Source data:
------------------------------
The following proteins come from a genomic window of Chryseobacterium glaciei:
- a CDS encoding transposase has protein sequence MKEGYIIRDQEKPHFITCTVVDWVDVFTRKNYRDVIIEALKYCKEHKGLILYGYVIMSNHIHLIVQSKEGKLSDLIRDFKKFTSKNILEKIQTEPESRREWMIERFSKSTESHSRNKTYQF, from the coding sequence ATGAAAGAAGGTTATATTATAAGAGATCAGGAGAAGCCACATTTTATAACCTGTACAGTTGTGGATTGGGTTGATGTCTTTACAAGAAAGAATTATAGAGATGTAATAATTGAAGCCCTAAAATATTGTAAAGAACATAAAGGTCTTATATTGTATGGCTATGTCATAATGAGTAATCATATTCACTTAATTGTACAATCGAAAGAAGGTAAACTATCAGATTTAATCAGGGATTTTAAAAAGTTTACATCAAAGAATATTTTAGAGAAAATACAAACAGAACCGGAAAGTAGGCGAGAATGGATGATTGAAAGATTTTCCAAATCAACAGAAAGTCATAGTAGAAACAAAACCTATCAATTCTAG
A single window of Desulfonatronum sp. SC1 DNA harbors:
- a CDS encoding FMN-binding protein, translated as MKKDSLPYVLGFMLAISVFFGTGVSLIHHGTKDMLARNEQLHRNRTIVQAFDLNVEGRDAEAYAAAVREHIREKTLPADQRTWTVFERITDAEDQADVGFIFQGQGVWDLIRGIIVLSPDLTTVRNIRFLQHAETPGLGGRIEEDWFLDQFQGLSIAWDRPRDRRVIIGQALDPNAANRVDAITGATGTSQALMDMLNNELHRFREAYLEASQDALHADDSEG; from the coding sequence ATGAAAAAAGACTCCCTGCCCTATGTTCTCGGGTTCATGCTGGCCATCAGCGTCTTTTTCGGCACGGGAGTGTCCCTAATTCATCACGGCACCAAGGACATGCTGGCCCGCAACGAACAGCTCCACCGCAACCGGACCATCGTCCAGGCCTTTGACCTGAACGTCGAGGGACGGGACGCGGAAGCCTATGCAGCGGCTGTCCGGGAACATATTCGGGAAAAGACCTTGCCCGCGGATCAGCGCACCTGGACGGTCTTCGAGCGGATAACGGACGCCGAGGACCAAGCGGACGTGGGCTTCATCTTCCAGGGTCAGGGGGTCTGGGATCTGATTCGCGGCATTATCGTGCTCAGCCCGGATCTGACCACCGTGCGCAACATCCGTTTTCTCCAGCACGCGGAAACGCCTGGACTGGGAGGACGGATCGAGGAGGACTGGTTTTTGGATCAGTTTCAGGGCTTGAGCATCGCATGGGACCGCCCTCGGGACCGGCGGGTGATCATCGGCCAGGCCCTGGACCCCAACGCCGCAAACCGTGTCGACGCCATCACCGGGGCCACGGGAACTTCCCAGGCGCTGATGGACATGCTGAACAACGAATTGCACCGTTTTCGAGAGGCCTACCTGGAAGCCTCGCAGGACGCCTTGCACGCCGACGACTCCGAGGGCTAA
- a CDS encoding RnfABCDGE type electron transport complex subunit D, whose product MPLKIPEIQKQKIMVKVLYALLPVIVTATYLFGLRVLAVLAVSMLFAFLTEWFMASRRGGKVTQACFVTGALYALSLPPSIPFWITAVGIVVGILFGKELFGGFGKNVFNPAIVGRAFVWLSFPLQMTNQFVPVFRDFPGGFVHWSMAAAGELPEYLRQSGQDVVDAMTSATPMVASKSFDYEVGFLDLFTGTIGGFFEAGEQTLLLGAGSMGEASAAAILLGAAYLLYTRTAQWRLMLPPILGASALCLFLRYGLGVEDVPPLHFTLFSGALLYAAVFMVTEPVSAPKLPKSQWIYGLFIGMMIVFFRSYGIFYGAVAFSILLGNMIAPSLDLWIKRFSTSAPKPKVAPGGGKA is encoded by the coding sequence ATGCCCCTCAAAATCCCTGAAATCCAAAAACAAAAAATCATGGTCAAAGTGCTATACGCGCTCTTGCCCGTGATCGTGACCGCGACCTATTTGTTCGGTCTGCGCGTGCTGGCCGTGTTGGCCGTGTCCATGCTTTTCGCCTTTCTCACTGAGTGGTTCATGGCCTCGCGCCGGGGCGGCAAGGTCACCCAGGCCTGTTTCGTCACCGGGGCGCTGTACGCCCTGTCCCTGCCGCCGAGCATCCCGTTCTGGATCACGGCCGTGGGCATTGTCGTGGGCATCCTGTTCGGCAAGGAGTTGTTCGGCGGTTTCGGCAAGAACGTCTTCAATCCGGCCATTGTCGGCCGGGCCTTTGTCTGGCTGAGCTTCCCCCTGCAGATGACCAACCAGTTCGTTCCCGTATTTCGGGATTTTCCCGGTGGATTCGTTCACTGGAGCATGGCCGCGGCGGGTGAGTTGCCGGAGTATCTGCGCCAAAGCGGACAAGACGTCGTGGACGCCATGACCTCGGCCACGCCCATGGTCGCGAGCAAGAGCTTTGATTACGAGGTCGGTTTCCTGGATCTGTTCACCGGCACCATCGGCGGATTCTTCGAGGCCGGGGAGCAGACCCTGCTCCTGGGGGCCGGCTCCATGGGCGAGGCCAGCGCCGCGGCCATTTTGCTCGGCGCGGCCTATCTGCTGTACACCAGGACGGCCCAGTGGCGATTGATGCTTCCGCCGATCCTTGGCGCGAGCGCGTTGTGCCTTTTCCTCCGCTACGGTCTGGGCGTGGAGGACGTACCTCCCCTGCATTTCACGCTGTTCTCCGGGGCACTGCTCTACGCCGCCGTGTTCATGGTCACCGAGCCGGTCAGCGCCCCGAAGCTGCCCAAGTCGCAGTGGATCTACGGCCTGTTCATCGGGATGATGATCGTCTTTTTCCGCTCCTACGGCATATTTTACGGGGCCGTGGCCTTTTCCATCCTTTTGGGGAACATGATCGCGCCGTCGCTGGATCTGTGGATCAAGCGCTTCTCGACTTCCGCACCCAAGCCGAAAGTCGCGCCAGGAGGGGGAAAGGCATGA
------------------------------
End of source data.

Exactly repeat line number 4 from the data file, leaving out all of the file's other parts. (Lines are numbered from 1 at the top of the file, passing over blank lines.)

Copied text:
- a CDS encoding FMN-binding protein, translated as MKKDSLPYVLGFMLAISVFFGTGVSLIHHGTKDMLARNEQLHRNRTIVQAFDLNVEGRDAEAYAAAVREHIREKTLPADQRTWTVFERITDAEDQADVGFIFQGQGVWDLIRGIIVLSPDLTTVRNIRFLQHAETPGLGGRIEEDWFLDQFQGLSIAWDRPRDRRVIIGQALDPNAANRVDAITGATGTSQALMDMLNNELHRFREAYLEASQDALHADDSEG; from the coding sequence ATGAAAAAAGACTCCCTGCCCTATGTTCTCGGGTTCATGCTGGCCATCAGCGTCTTTTTCGGCACGGGAGTGTCCCTAATTCATCACGGCACCAAGGACATGCTGGCCCGCAACGAACAGCTCCACCGCAACCGGACCATCGTCCAGGCCTTTGACCTGAACGTCGAGGGACGGGACGCGGAAGCCTATGCAGCGGCTGTCCGGGAACATATTCGGGAAAAGACCTTGCCCGCGGATCAGCGCACCTGGACGGTCTTCGAGCGGATAACGGACGCCGAGGACCAAGCGGACGTGGGCTTCATCTTCCAGGGTCAGGGGGTCTGGGATCTGATTCGCGGCATTATCGTGCTCAGCCCGGATCTGACCACCGTGCGCAACATCCGTTTTCTCCAGCACGCGGAAACGCCTGGACTGGGAGGACGGATCGAGGAGGACTGGTTTTTGGATCAGTTTCAGGGCTTGAGCATCGCATGGGACCGCCCTCGGGACCGGCGGGTGATCATCGGCCAGGCCCTGGACCCCAACGCCGCAAACCGTGTCGACGCCATCACCGGGGCCACGGGAACTTCCCAGGCGCTGATGGACATGCTGAACAACGAATTGCACCGTTTTCGAGAGGCCTACCTGGAAGCCTCGCAGGACGCCTTGCACGCCGACGACTCCGAGGGCTAA